Although he doesn't appear in Year of the Dog, White often turns up as an actor in his films. His own screen appearances have been effective, if limited (Ned Schneebly in School of Rock, Buck in Chuck and Buck). But as a director, he seems to have little feel for acting, and orchestrating the flow of scenes. John C. Reilly, always so good, here flounders as a next-door neighbor who becomes rather implausibly attracted to Peggy, makes a clumsy advance and otherwise talks enthusiastically about hunting, oblivious to Peggy's sensibilities. As Newt, an asexual dog rescuer and vegan, the similarly sturdy Peter Sarsgaard seems unsure whether to play his character as simp, a fool or an autistic. In one scene that shows off White's genuine talent for yucky intimacy, however, Sarsgaard gets the film's most horrified laugh when his face freezes at the moment before he kisses Peggy.
Year of the Dog suffers from cinematic clumsiness as conversations between actors are shot as a series of back-and-forth close-ups, with no effort to find a natural chemistry between the performers. Furthermore, the script sometimes resembles an SNL sketch in which characters have single, one-joke traits that are flogged to death. Peggy's sister-in-law (Laura Dern) is a materialistic suburbanite, forever preoccupied with shielding her children from the hazards of living and dying. Exchanges between Peggy and her designated office confidant Layla (an energetic Regina King) exist only to reinforce simplistic traits: Layla is marriage-crazy—the single value in her life is getting the rock on her finger, and she encourages Peggy to do the same. Peggy's scenes with Robin (Josh Pais), her obsessively careerist boss, also play variations on a single note.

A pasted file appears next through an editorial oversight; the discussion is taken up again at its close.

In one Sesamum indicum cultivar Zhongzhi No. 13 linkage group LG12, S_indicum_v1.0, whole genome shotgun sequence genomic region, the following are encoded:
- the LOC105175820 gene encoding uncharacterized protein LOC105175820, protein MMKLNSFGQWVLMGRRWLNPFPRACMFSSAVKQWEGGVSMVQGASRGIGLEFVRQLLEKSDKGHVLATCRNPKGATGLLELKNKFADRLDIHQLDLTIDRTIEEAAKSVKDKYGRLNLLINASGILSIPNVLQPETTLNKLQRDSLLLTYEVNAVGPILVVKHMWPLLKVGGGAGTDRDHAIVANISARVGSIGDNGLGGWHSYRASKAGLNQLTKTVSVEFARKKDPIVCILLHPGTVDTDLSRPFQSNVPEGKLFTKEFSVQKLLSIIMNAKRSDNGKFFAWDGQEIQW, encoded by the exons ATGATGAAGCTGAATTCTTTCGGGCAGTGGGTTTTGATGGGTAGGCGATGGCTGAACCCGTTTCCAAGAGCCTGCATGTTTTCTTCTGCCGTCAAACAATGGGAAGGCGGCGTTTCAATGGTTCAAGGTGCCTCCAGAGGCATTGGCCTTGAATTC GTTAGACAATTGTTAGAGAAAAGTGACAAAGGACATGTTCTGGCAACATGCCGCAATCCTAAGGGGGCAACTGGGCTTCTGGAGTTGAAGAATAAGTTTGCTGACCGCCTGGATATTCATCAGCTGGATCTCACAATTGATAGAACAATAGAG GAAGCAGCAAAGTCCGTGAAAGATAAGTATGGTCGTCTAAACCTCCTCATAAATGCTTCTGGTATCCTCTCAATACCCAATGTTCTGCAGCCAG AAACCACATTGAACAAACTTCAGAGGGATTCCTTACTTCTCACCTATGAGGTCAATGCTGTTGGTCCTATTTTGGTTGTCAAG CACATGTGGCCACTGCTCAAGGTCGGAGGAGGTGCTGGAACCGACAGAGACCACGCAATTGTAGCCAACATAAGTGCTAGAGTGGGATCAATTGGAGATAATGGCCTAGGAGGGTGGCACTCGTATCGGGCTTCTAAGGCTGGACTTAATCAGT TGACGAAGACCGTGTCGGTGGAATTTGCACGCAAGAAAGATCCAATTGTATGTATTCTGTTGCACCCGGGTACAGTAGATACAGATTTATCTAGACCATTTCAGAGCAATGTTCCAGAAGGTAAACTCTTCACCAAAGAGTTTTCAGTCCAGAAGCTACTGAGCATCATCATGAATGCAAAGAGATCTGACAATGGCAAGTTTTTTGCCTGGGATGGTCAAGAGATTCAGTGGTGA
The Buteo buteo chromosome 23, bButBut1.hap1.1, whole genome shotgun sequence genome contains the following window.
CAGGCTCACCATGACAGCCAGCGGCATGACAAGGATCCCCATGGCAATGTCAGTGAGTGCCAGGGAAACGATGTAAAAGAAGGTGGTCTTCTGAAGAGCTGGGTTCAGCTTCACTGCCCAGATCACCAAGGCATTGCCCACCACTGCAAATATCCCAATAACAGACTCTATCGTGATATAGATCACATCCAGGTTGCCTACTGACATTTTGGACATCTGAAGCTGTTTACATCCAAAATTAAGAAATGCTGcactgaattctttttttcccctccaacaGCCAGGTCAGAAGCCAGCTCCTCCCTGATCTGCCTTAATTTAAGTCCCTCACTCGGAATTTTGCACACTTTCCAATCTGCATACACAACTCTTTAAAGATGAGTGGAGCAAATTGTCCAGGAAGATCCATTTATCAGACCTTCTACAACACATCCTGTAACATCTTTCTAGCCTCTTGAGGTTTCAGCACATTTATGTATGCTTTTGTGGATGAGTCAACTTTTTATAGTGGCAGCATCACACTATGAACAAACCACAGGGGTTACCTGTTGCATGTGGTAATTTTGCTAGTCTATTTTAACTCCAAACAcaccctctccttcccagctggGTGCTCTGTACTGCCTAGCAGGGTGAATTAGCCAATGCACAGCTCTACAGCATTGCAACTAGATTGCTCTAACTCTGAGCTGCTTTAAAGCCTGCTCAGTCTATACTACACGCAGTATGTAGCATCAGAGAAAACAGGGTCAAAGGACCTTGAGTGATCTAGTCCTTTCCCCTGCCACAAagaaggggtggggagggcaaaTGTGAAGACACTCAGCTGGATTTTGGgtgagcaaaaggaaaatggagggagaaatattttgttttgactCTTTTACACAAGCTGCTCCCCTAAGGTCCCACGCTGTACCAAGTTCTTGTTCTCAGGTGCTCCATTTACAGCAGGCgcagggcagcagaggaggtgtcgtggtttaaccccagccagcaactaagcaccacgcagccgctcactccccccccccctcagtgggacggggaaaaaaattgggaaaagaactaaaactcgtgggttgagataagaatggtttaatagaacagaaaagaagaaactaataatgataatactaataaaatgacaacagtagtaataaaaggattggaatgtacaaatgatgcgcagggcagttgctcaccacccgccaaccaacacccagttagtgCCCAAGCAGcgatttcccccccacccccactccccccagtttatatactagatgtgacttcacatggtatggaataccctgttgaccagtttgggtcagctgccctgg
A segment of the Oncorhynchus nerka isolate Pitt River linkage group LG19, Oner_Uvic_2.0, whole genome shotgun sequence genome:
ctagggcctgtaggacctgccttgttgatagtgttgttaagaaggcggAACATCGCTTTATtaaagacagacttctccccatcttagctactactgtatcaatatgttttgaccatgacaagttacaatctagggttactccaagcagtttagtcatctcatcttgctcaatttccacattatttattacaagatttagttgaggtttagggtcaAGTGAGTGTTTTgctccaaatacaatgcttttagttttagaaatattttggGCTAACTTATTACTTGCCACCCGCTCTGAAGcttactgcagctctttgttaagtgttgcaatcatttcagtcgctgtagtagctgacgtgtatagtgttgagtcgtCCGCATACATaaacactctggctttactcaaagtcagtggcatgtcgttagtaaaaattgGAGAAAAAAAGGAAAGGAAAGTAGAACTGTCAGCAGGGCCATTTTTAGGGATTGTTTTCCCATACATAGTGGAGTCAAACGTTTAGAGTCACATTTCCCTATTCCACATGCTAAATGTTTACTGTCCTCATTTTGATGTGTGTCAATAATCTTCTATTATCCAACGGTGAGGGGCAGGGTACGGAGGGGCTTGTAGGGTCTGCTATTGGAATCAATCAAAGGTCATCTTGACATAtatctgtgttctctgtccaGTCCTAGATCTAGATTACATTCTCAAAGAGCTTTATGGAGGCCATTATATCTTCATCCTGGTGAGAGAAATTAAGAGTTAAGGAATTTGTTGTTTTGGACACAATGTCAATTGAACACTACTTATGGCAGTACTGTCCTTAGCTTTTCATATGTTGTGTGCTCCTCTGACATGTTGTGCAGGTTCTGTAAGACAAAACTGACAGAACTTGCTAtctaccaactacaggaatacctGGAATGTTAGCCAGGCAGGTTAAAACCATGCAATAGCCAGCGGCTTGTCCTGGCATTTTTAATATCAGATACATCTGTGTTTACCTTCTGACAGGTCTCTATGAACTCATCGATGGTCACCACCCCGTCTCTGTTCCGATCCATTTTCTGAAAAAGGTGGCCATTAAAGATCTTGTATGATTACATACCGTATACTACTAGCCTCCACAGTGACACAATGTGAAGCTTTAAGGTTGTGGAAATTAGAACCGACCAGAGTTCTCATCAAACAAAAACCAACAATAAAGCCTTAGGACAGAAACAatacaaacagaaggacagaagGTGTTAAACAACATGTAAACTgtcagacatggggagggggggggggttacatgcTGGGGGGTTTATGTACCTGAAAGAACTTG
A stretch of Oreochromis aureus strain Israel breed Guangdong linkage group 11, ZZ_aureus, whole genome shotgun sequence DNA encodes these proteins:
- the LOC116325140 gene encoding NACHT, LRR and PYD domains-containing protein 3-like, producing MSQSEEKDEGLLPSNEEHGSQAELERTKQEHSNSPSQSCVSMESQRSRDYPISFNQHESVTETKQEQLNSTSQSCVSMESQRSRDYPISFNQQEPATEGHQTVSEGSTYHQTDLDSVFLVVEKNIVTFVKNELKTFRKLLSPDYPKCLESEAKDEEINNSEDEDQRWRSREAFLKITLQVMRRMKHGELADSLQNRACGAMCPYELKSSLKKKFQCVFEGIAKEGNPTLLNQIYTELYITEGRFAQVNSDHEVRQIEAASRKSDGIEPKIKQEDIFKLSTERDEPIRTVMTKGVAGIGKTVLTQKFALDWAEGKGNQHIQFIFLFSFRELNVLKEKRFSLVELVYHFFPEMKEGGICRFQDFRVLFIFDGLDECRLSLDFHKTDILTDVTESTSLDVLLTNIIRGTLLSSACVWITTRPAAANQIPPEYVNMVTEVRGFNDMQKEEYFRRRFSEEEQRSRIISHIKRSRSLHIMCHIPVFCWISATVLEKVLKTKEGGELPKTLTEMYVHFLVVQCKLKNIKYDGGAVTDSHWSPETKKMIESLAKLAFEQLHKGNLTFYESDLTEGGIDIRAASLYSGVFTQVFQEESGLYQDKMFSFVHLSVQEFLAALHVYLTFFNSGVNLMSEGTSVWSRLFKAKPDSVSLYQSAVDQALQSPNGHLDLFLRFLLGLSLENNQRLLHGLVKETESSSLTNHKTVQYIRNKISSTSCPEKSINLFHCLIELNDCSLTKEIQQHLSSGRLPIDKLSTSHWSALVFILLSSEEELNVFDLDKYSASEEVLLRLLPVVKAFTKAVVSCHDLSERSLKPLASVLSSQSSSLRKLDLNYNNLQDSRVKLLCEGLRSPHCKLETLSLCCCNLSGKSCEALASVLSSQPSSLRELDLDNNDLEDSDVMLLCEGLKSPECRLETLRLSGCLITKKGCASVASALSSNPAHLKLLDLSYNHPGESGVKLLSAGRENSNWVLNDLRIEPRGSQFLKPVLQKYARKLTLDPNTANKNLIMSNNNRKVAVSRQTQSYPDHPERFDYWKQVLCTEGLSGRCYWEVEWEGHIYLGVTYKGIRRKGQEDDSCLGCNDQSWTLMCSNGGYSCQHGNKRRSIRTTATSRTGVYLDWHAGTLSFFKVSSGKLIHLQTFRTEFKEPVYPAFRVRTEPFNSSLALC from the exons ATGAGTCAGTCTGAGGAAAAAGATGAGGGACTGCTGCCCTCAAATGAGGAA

It's true that monomaniacal characters are a staple of comedy, but since this film isn't very funny, we're stuck with types, not people. The characters in Year of the Dog are so obsessively devoted to their causes (money, marriage, animal happiness) that they neglect their own humanity. That's a fair enough premise for a film, except that White's script has neglected their humanity as well. —David Fellerath
Year of the Dog opens Friday in select theaters.
I could go on about how Avenue Montaigne is a charming, sunny delight, evocative of such recent French cinema offerings as Look at Me or Jacques Rivette's Va savoir. I could expound on how writer-director Danièle Thompson has accessed the joie de vivre in romantic comedies that Hollywood seems to have forgotten. I could ... but I would not be able to summon the sincerity to mask my ambivalence over what is ultimately little more than sentimental treacle.